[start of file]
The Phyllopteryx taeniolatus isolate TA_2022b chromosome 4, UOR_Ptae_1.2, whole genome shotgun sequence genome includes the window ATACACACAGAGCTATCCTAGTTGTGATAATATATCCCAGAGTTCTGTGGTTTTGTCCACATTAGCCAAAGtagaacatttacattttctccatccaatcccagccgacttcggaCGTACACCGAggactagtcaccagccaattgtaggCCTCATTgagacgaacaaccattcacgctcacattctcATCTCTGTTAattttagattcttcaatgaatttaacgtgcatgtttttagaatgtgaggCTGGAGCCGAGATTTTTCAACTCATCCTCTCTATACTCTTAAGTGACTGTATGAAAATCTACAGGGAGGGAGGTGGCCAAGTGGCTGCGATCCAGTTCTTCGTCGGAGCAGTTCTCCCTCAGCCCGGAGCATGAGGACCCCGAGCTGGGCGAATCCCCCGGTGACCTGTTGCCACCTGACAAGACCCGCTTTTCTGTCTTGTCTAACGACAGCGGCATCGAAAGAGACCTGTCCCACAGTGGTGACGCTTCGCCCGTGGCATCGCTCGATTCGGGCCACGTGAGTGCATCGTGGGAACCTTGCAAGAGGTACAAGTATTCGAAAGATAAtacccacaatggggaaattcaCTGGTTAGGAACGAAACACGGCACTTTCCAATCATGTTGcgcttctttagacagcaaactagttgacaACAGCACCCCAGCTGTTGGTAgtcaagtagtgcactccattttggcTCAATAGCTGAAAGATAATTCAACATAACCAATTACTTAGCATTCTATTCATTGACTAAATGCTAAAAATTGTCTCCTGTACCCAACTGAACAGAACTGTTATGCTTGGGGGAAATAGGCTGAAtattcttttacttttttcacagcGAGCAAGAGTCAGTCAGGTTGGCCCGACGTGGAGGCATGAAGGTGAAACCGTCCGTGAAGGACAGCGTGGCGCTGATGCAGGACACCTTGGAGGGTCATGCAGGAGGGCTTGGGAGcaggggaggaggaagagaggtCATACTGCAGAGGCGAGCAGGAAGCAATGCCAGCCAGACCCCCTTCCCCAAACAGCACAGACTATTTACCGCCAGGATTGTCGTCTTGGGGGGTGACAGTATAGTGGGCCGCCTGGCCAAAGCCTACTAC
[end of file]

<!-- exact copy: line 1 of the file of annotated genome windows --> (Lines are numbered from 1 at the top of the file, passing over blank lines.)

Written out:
The Phyllopteryx taeniolatus isolate TA_2022b chromosome 4, UOR_Ptae_1.2, whole genome shotgun sequence genome includes the window ATACACACAGAGCTATCCTAGTTGTGATAATATATCCCAGAGTTCTGTGGTTTTGTCCACATTAGCCAAAGtagaacatttacattttctccatccaatcccagccgacttcggaCGTACACCGAggactagtcaccagccaattgtaggCCTCATTgagacgaacaaccattcacgctcacattctcATCTCTGTTAattttagattcttcaatgaatttaacgtgcatgtttttagaatgtgaggCTGGAGCCGAGATTTTTCAACTCATCCTCTCTATACTCTTAAGTGACTGTATGAAAATCTACAGGGAGGGAGGTGGCCAAGTGGCTGCGATCCAGTTCTTCGTCGGAGCAGTTCTCCCTCAGCCCGGAGCATGAGGACCCCGAGCTGGGCGAATCCCCCGGTGACCTGTTGCCACCTGACAAGACCCGCTTTTCTGTCTTGTCTAACGACAGCGGCATCGAAAGAGACCTGTCCCACAGTGGTGACGCTTCGCCCGTGGCATCGCTCGATTCGGGCCACGTGAGTGCATCGTGGGAACCTTGCAAGAGGTACAAGTATTCGAAAGATAAtacccacaatggggaaattcaCTGGTTAGGAACGAAACACGGCACTTTCCAATCATGTTGcgcttctttagacagcaaactagttgacaACAGCACCCCAGCTGTTGGTAgtcaagtagtgcactccattttggcTCAATAGCTGAAAGATAATTCAACATAACCAATTACTTAGCATTCTATTCATTGACTAAATGCTAAAAATTGTCTCCTGTACCCAACTGAACAGAACTGTTATGCTTGGGGGAAATAGGCTGAAtattcttttacttttttcacagcGAGCAAGAGTCAGTCAGGTTGGCCCGACGTGGAGGCATGAAGGTGAAACCGTCCGTGAAGGACAGCGTGGCGCTGATGCAGGACACCTTGGAGGGTCATGCAGGAGGGCTTGGGAGcaggggaggaggaagagaggtCATACTGCAGAGGCGAGCAGGAAGCAATGCCAGCCAGACCCCCTTCCCCAAACAGCACAGACTATTTACCGCCAGGATTGTCGTCTTGGGGGGTGACAGTATAGTGGGCCGCCTGGCCAAAGCCTACTAC